From the HBD Archive
From: <mhalley%MUN.BITNET@CORNELLC.ccs.cornell.edu>
Subject: Commonness of ingredient availability
Date: 1989-03-09 20:20:00 GMT

While I agree that Lyle's Golden Syrup is not
rare or "unusual" to me, personally, I don't
believe you can make the blanket statement
that, if it's not available where you live,
you must be in the "boonies." I have lived
for extended periods in California, Maryland,
Maine, and Newfoundland. I believed that
certain commodities were found on the shelves
of EVERY supermarket in the world. Little
did I know. Mexican and Chinese items were
not to be found in Maryland (at least not
where I was), Maine had never heard of
hominy, and ripe black olives were only
available in bulk at gourmet specialty shops
in Newfoundland (plus no hominy there, either.)
I have lived in communities where there were
stores that sold Lyle's, and where there
were not. It is a British product, and is
therefore available everywhere in Newfoundland.
I never saw it in Maryland. In California
and in Maine I had to know WHERE to get it.
That was the reason I asked about the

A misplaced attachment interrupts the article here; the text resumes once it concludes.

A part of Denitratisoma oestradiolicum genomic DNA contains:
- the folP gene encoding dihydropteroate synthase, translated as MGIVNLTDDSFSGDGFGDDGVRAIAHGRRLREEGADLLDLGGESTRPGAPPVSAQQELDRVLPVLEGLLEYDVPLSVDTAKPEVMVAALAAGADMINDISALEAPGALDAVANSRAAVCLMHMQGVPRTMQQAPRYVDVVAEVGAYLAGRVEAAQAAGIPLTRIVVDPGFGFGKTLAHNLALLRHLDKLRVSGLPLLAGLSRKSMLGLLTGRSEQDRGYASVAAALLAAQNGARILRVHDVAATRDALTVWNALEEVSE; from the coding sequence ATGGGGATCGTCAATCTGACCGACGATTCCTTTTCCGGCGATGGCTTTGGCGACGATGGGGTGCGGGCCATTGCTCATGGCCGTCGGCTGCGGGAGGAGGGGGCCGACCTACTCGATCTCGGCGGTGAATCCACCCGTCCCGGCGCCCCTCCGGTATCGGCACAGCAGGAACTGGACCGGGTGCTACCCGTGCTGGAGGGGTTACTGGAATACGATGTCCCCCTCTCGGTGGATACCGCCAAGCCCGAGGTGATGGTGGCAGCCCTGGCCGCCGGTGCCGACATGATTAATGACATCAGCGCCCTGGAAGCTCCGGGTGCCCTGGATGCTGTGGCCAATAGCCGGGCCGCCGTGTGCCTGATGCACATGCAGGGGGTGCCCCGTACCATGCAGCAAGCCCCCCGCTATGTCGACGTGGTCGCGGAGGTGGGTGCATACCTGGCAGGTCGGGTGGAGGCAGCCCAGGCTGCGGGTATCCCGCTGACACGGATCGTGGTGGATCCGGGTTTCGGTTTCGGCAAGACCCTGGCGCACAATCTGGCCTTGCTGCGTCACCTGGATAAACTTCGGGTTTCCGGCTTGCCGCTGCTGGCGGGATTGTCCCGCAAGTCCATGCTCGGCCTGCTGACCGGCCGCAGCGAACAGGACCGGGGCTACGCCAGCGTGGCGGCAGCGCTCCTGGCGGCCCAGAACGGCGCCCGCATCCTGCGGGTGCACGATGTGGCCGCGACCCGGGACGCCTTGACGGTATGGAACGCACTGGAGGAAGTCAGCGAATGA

availability of Geordie products in the
States. I might add that NOBODY came back
telling me where they were available. I
had one answer (or question) asking me
about my brewing methods with this product,
as the questioner had some and wanted to
make best use of same. Foodways differ all
over North America -- that's why we have
"regional" cooking. Right now I'm filling
up on donairs, salt fish and brewis, cod
tongues, and (get this) fish and chips WITH
dressing and gravy and peas and onions.
When I'm in California, I intend to pig
out on Mexican and Middle Eastern food and
tri-tips steaks and Jocko beans. That way,
when I go to the UK, I'll be ready to try
new stuff and my tummy won't be so homesick
for what I left behind.

Chances are, you'll find SOME source for
Lyle's Golden Syrup in any major North
American city, but you may have to try
Brit import shops. Don't be a snob.

Warmth,
"Ye Olde Batte"(MHALLEY@MUN.CA"

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